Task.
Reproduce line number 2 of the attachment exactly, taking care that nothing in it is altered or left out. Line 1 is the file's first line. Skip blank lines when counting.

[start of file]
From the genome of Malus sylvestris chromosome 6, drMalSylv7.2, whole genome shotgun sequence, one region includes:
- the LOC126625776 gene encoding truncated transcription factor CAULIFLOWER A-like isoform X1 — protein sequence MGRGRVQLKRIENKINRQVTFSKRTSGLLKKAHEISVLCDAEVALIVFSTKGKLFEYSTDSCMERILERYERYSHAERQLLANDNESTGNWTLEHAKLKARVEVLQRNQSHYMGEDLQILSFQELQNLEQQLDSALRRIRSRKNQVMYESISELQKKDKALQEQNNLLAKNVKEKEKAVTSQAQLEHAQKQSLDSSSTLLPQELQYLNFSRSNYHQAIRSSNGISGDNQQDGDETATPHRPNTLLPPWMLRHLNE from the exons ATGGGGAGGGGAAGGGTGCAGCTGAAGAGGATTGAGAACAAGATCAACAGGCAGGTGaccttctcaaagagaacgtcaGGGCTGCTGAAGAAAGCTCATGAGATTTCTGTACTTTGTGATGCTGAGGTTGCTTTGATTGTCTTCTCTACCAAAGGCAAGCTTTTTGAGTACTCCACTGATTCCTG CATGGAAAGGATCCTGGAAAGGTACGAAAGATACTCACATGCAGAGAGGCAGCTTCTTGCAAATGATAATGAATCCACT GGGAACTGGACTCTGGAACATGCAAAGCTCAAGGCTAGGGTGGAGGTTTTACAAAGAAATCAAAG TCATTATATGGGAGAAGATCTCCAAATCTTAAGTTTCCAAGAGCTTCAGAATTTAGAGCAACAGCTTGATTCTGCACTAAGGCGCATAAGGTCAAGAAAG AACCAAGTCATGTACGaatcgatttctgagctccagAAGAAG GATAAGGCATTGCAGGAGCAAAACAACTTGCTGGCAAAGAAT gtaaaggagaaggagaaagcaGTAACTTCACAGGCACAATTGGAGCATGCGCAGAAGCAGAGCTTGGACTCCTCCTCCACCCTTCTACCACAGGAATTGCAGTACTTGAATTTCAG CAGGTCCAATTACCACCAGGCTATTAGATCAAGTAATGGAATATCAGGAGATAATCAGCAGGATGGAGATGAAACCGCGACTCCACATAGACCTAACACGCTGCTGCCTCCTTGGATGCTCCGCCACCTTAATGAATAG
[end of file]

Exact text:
- the LOC126625776 gene encoding truncated transcription factor CAULIFLOWER A-like isoform X1 — protein sequence MGRGRVQLKRIENKINRQVTFSKRTSGLLKKAHEISVLCDAEVALIVFSTKGKLFEYSTDSCMERILERYERYSHAERQLLANDNESTGNWTLEHAKLKARVEVLQRNQSHYMGEDLQILSFQELQNLEQQLDSALRRIRSRKNQVMYESISELQKKDKALQEQNNLLAKNVKEKEKAVTSQAQLEHAQKQSLDSSSTLLPQELQYLNFSRSNYHQAIRSSNGISGDNQQDGDETATPHRPNTLLPPWMLRHLNE from the exons ATGGGGAGGGGAAGGGTGCAGCTGAAGAGGATTGAGAACAAGATCAACAGGCAGGTGaccttctcaaagagaacgtcaGGGCTGCTGAAGAAAGCTCATGAGATTTCTGTACTTTGTGATGCTGAGGTTGCTTTGATTGTCTTCTCTACCAAAGGCAAGCTTTTTGAGTACTCCACTGATTCCTG CATGGAAAGGATCCTGGAAAGGTACGAAAGATACTCACATGCAGAGAGGCAGCTTCTTGCAAATGATAATGAATCCACT GGGAACTGGACTCTGGAACATGCAAAGCTCAAGGCTAGGGTGGAGGTTTTACAAAGAAATCAAAG TCATTATATGGGAGAAGATCTCCAAATCTTAAGTTTCCAAGAGCTTCAGAATTTAGAGCAACAGCTTGATTCTGCACTAAGGCGCATAAGGTCAAGAAAG AACCAAGTCATGTACGaatcgatttctgagctccagAAGAAG GATAAGGCATTGCAGGAGCAAAACAACTTGCTGGCAAAGAAT gtaaaggagaaggagaaagcaGTAACTTCACAGGCACAATTGGAGCATGCGCAGAAGCAGAGCTTGGACTCCTCCTCCACCCTTCTACCACAGGAATTGCAGTACTTGAATTTCAG CAGGTCCAATTACCACCAGGCTATTAGATCAAGTAATGGAATATCAGGAGATAATCAGCAGGATGGAGATGAAACCGCGACTCCACATAGACCTAACACGCTGCTGCCTCCTTGGATGCTCCGCCACCTTAATGAATAG